Our solitary weekend wasn't lonely, though. Certainly not! In addition to our quality time alone, Sandy and I were visited for an hour by grandkids and family. Swings, walking the dogs, climbing, and lots of happy sounds extended our sense of sharing and unity. After the kids left, we were also not alone--two more teardrops increased the campers to three. Imagine, only three campers in the entire park, and they were all tiny trailers! We discussed that with the other teardroppers, and the consensus was that since most tiny trailers don't have plumbing, it wasn't such a big change to camp in the cold weather. We're already used to no indoor facilities, and sleeping with the potatoes so they don't freeze isn't that big an accommodation, is it?

Across the bay, two teardrops arrive, this one a Silver Shadow

A home-built teardrop, both teardrops about a hundred yards from us

Activity arises out of stillness and silence. Physics tell us that the universe arises from the Unified Field, an unmanifest field of pure potentiality from which all existence springs, a field of energy and (I think) intelligence in the most abstract sense in that the order of creation implies intelligence. I think that's why camping can be rejuvenating; both physically and mentally we can refresh and remind ourselves of the order of things. For a couple, a weekend together can be an affirmation of that bond of unity. It's a time to slough off the distractions and to celebrate our common bonds, a time to experience something of the "perfect love and friendship [that reigns] through all eternity," as articulated in the Christian hymn "Blessed Be the Tie That Binds," or Bruce Springsteen's more scarred journey to love in "The Ties That Bind":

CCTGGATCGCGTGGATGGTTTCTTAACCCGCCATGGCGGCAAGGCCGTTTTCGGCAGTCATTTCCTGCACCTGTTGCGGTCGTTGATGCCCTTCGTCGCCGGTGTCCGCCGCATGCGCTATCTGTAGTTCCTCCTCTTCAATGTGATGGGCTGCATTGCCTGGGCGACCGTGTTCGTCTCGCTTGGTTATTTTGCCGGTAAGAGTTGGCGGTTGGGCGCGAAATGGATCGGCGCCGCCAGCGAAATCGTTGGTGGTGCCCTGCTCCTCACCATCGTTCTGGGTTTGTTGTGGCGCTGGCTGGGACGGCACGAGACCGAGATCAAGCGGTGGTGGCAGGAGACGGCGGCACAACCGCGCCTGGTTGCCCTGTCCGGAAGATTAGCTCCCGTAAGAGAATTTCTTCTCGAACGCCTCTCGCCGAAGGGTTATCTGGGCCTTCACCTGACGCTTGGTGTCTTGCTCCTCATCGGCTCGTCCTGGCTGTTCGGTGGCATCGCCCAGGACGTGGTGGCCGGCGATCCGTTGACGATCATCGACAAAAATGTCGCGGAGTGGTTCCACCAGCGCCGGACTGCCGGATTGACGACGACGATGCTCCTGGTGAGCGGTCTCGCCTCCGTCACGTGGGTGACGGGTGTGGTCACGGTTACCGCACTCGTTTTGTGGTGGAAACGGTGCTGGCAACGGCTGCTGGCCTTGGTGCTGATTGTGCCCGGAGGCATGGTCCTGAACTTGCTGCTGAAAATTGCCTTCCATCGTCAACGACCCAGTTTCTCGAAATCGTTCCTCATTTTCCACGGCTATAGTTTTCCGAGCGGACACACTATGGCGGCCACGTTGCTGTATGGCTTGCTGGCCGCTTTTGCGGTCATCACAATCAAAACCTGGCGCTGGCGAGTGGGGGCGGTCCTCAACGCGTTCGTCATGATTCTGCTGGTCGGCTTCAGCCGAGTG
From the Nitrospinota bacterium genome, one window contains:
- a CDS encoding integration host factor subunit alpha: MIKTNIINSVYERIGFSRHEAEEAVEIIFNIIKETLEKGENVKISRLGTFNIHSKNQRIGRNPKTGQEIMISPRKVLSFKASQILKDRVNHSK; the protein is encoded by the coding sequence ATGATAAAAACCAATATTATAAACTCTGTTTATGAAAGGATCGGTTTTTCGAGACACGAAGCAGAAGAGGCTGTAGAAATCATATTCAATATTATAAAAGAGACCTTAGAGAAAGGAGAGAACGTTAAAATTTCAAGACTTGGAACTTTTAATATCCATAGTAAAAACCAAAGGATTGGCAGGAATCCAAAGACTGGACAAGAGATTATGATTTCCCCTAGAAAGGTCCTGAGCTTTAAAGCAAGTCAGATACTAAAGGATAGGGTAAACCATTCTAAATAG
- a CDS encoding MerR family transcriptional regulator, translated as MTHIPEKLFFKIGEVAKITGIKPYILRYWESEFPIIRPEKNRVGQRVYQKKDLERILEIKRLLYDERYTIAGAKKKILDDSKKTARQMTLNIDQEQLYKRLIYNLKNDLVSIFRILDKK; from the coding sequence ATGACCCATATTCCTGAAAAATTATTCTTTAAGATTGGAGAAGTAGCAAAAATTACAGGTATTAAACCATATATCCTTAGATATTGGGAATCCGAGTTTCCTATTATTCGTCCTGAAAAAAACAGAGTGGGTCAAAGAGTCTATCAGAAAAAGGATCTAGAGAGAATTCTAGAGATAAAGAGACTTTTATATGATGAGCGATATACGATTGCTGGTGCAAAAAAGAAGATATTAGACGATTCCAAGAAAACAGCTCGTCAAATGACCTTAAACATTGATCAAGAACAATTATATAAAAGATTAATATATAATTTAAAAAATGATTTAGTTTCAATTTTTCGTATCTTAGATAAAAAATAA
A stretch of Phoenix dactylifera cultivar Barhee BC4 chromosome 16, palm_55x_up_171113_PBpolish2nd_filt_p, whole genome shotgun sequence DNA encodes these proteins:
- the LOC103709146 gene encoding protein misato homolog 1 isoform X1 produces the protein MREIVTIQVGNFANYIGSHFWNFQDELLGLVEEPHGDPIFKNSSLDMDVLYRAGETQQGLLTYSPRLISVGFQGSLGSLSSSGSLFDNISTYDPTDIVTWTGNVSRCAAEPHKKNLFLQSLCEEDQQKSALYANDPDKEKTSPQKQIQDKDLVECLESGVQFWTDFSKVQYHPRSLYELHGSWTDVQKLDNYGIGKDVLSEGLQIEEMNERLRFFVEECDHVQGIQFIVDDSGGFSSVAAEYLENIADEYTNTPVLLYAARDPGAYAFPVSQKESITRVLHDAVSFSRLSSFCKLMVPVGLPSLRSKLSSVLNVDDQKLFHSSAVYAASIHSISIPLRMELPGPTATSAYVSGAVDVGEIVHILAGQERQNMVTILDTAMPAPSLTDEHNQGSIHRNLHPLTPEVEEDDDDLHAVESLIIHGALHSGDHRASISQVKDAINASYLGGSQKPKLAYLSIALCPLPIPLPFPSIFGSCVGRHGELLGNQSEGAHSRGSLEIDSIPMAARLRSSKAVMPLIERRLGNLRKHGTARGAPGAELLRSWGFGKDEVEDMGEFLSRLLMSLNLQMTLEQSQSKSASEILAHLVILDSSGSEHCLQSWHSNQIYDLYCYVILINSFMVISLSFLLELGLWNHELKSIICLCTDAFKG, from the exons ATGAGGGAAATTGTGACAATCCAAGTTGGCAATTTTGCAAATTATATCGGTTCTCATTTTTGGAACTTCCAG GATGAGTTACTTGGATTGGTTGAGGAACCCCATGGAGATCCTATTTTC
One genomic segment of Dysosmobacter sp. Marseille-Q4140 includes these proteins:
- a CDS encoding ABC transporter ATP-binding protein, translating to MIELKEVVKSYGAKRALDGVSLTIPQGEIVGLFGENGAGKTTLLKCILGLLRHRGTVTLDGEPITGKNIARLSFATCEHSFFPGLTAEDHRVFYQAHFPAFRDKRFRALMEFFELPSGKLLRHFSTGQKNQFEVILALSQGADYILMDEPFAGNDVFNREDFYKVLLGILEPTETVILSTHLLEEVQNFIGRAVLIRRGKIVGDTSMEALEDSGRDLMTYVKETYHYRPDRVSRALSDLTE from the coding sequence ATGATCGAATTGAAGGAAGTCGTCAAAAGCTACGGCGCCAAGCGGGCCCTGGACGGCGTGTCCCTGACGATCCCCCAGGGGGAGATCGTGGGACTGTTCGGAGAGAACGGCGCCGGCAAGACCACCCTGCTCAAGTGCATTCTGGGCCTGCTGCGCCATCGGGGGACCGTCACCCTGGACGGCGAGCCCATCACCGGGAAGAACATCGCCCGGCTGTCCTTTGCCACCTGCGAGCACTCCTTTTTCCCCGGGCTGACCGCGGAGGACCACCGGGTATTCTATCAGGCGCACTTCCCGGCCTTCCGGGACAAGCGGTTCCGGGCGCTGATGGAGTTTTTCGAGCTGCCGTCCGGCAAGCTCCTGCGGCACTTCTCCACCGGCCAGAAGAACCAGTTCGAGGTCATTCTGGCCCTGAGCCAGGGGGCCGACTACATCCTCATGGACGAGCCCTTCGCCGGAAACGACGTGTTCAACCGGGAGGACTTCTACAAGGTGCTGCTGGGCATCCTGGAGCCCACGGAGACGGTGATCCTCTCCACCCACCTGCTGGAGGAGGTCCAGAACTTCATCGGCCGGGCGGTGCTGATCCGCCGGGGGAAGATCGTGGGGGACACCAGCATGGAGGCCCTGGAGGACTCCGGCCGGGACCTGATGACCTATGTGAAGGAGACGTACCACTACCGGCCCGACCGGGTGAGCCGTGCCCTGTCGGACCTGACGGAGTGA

It's a long dark highway and a thin white line
Connecting, baby, your heart to mine
We're running now, but, darling, we will stand in time
To face the ties that bind
We don't hook up our campers and drive to nature. We are nature, as much a manifestation as the largest galaxy or the smallest flower. We are sojourners, all of us, and blessed are we who travel in unity, whether we be one, two, or many.

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2 comments:

  1. RV Camping during the shoulder seasons reveals the solitary peace of camping.

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    1. Yes, the extra cold or rain is an easy price to pay for having a campground where deer walk through, where groundhogs sit sunbathing on the warm asphalt, and where squirrels come into camp to grab hickory nuts. Busy summer campgrounds can be like little cities, and that is fun, especially for families with children. However, quiet camping during the shoulder seasons has an especial charm. Thanks for writing!